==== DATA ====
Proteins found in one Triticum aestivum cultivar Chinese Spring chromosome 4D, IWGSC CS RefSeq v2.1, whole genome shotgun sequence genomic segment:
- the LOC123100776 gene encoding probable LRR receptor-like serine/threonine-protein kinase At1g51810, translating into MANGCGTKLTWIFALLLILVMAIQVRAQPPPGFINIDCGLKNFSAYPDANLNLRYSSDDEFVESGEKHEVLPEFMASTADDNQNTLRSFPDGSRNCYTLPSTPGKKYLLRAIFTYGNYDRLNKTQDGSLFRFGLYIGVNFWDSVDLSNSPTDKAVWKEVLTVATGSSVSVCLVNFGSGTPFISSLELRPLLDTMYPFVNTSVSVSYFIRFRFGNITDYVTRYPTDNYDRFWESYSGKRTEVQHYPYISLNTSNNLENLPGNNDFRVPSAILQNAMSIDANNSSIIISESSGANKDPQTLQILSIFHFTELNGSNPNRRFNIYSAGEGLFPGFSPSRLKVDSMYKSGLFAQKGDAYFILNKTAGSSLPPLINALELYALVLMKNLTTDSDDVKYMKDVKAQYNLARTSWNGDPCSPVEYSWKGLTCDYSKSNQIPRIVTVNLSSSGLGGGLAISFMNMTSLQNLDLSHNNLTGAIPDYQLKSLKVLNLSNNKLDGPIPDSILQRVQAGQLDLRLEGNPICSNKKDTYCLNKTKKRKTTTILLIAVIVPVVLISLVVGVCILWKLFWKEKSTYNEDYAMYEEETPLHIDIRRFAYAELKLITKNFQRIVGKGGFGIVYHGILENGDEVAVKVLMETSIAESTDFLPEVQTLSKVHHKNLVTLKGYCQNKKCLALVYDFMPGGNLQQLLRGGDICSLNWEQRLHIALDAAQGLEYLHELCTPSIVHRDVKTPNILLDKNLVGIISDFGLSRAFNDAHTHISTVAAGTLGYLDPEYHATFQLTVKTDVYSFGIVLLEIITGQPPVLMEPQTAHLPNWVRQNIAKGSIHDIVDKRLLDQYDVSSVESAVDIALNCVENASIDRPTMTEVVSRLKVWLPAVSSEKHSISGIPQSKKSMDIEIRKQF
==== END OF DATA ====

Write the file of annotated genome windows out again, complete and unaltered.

Proteins found in one Triticum aestivum cultivar Chinese Spring chromosome 4D, IWGSC CS RefSeq v2.1, whole genome shotgun sequence genomic segment:
- the LOC123100776 gene encoding probable LRR receptor-like serine/threonine-protein kinase At1g51810, translating into MANGCGTKLTWIFALLLILVMAIQVRAQPPPGFINIDCGLKNFSAYPDANLNLRYSSDDEFVESGEKHEVLPEFMASTADDNQNTLRSFPDGSRNCYTLPSTPGKKYLLRAIFTYGNYDRLNKTQDGSLFRFGLYIGVNFWDSVDLSNSPTDKAVWKEVLTVATGSSVSVCLVNFGSGTPFISSLELRPLLDTMYPFVNTSVSVSYFIRFRFGNITDYVTRYPTDNYDRFWESYSGKRTEVQHYPYISLNTSNNLENLPGNNDFRVPSAILQNAMSIDANNSSIIISESSGANKDPQTLQILSIFHFTELNGSNPNRRFNIYSAGEGLFPGFSPSRLKVDSMYKSGLFAQKGDAYFILNKTAGSSLPPLINALELYALVLMKNLTTDSDDVKYMKDVKAQYNLARTSWNGDPCSPVEYSWKGLTCDYSKSNQIPRIVTVNLSSSGLGGGLAISFMNMTSLQNLDLSHNNLTGAIPDYQLKSLKVLNLSNNKLDGPIPDSILQRVQAGQLDLRLEGNPICSNKKDTYCLNKTKKRKTTTILLIAVIVPVVLISLVVGVCILWKLFWKEKSTYNEDYAMYEEETPLHIDIRRFAYAELKLITKNFQRIVGKGGFGIVYHGILENGDEVAVKVLMETSIAESTDFLPEVQTLSKVHHKNLVTLKGYCQNKKCLALVYDFMPGGNLQQLLRGGDICSLNWEQRLHIALDAAQGLEYLHELCTPSIVHRDVKTPNILLDKNLVGIISDFGLSRAFNDAHTHISTVAAGTLGYLDPEYHATFQLTVKTDVYSFGIVLLEIITGQPPVLMEPQTAHLPNWVRQNIAKGSIHDIVDKRLLDQYDVSSVESAVDIALNCVENASIDRPTMTEVVSRLKVWLPAVSSEKHSISGIPQSKKSMDIEIRKQF